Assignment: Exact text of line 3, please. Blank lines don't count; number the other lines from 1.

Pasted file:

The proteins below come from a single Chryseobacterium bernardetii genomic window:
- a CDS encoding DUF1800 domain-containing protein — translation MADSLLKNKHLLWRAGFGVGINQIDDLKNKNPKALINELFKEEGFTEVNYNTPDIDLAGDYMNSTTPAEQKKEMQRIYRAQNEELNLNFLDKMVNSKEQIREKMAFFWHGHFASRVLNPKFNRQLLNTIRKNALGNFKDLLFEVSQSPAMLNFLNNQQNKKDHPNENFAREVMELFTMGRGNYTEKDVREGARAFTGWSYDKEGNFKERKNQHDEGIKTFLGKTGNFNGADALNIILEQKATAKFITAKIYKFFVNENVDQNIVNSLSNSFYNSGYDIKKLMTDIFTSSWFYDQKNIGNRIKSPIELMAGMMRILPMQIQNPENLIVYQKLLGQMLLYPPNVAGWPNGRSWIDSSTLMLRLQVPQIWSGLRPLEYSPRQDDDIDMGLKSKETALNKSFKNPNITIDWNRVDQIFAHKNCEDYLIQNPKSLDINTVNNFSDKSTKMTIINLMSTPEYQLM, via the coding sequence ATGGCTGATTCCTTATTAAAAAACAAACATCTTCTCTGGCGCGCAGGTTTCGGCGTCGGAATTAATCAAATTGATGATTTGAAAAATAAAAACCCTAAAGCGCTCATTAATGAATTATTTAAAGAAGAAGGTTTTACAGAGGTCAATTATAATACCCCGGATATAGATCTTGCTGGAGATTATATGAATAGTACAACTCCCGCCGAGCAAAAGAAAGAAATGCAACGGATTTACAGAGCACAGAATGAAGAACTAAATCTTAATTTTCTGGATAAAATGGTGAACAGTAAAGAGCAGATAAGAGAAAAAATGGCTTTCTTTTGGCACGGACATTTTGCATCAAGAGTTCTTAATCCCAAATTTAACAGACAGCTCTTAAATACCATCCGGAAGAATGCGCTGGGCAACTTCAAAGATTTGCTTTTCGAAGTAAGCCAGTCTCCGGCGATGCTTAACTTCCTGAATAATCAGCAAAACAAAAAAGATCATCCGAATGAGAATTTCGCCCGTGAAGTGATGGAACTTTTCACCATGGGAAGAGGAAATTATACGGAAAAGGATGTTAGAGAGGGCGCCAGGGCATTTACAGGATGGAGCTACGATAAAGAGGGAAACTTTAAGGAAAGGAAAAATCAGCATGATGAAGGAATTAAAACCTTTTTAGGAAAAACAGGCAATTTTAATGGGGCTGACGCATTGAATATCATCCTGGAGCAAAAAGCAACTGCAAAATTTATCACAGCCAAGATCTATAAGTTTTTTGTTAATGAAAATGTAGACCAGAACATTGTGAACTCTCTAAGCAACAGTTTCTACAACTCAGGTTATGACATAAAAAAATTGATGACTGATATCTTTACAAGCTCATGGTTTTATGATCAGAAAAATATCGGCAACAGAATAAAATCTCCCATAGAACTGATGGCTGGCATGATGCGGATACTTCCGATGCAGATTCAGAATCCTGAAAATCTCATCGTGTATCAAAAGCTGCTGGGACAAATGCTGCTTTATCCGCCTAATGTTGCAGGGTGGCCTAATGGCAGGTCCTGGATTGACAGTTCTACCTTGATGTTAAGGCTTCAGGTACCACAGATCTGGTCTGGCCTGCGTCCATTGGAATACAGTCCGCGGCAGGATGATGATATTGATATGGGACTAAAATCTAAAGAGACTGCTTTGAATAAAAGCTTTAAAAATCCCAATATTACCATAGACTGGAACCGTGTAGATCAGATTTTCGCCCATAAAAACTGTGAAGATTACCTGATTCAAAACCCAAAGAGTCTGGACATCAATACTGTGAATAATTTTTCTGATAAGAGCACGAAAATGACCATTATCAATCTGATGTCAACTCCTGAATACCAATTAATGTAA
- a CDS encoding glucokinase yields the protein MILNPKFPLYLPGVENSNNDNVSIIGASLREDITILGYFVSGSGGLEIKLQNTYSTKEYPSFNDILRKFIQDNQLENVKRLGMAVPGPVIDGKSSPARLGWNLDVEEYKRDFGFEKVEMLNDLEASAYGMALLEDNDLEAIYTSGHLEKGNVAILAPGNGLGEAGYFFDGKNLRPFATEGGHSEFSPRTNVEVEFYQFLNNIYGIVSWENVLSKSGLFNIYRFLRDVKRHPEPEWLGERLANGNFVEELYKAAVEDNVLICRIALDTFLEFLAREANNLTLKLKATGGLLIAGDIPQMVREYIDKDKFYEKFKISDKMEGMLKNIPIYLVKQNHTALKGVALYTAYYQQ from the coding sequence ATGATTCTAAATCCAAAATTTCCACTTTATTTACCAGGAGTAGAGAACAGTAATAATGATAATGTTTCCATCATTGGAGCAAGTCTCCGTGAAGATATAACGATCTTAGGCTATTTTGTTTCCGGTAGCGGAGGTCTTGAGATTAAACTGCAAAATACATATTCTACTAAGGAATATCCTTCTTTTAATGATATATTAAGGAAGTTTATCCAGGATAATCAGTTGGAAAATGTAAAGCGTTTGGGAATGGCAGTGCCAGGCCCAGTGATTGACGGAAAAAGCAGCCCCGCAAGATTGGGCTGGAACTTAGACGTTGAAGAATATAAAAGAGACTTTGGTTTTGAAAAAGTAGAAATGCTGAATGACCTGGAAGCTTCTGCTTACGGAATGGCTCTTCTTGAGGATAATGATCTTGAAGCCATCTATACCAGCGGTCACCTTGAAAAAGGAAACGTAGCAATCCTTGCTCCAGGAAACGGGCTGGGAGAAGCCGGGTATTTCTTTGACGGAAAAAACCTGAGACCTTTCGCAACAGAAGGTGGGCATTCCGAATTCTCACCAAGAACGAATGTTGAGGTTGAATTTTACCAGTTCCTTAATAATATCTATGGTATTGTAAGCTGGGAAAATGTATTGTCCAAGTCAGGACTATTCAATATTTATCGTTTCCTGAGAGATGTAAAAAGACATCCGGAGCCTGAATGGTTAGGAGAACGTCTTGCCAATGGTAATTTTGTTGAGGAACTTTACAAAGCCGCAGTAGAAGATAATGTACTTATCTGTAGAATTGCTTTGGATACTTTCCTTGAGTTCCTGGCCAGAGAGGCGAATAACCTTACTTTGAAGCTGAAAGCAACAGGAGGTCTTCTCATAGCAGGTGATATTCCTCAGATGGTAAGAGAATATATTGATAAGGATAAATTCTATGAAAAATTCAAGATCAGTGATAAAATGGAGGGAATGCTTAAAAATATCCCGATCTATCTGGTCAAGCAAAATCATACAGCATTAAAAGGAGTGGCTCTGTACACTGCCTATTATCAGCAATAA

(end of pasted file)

- a CDS encoding glucokinase yields the protein MILNPKFPLYLPGVENSNNDNVSIIGASLREDITILGYFVSGSGGLEIKLQNTYSTKEYPSFNDILRKFIQDNQLENVKRLGMAVPGPVIDGKSSPARLGWNLDVEEYKRDFGFEKVEMLNDLEASAYGMALLEDNDLEAIYTSGHLEKGNVAILAPGNGLGEAGYFFDGKNLRPFATEGGHSEFSPRTNVEVEFYQFLNNIYGIVSWENVLSKSGLFNIYRFLRDVKRHPEPEWLGERLANGNFVEELYKAAVEDNVLICRIALDTFLEFLAREANNLTLKLKATGGLLIAGDIPQMVREYIDKDKFYEKFKISDKMEGMLKNIPIYLVKQNHTALKGVALYTAYYQQ from the coding sequence ATGATTCTAAATCCAAAATTTCCACTTTATTTACCAGGAGTAGAGAACAGTAATAATGATAATGTTTCCATCATTGGAGCAAGTCTCCGTGAAGATATAACGATCTTAGGCTATTTTGTTTCCGGTAGCGGAGGTCTTGAGATTAAACTGCAAAATACATATTCTACTAAGGAATATCCTTCTTTTAATGATATATTAAGGAAGTTTATCCAGGATAATCAGTTGGAAAATGTAAAGCGTTTGGGAATGGCAGTGCCAGGCCCAGTGATTGACGGAAAAAGCAGCCCCGCAAGATTGGGCTGGAACTTAGACGTTGAAGAATATAAAAGAGACTTTGGTTTTGAAAAAGTAGAAATGCTGAATGACCTGGAAGCTTCTGCTTACGGAATGGCTCTTCTTGAGGATAATGATCTTGAAGCCATCTATACCAGCGGTCACCTTGAAAAAGGAAACGTAGCAATCCTTGCTCCAGGAAACGGGCTGGGAGAAGCCGGGTATTTCTTTGACGGAAAAAACCTGAGACCTTTCGCAACAGAAGGTGGGCATTCCGAATTCTCACCAAGAACGAATGTTGAGGTTGAATTTTACCAGTTCCTTAATAATATCTATGGTATTGTAAGCTGGGAAAATGTATTGTCCAAGTCAGGACTATTCAATATTTATCGTTTCCTGAGAGATGTAAAAAGACATCCGGAGCCTGAATGGTTAGGAGAACGTCTTGCCAATGGTAATTTTGTTGAGGAACTTTACAAAGCCGCAGTAGAAGATAATGTACTTATCTGTAGAATTGCTTTGGATACTTTCCTTGAGTTCCTGGCCAGAGAGGCGAATAACCTTACTTTGAAGCTGAAAGCAACAGGAGGTCTTCTCATAGCAGGTGATATTCCTCAGATGGTAAGAGAATATATTGATAAGGATAAATTCTATGAAAAATTCAAGATCAGTGATAAAATGGAGGGAATGCTTAAAAATATCCCGATCTATCTGGTCAAGCAAAATCATACAGCATTAAAAGGAGTGGCTCTGTACACTGCCTATTATCAGCAATAA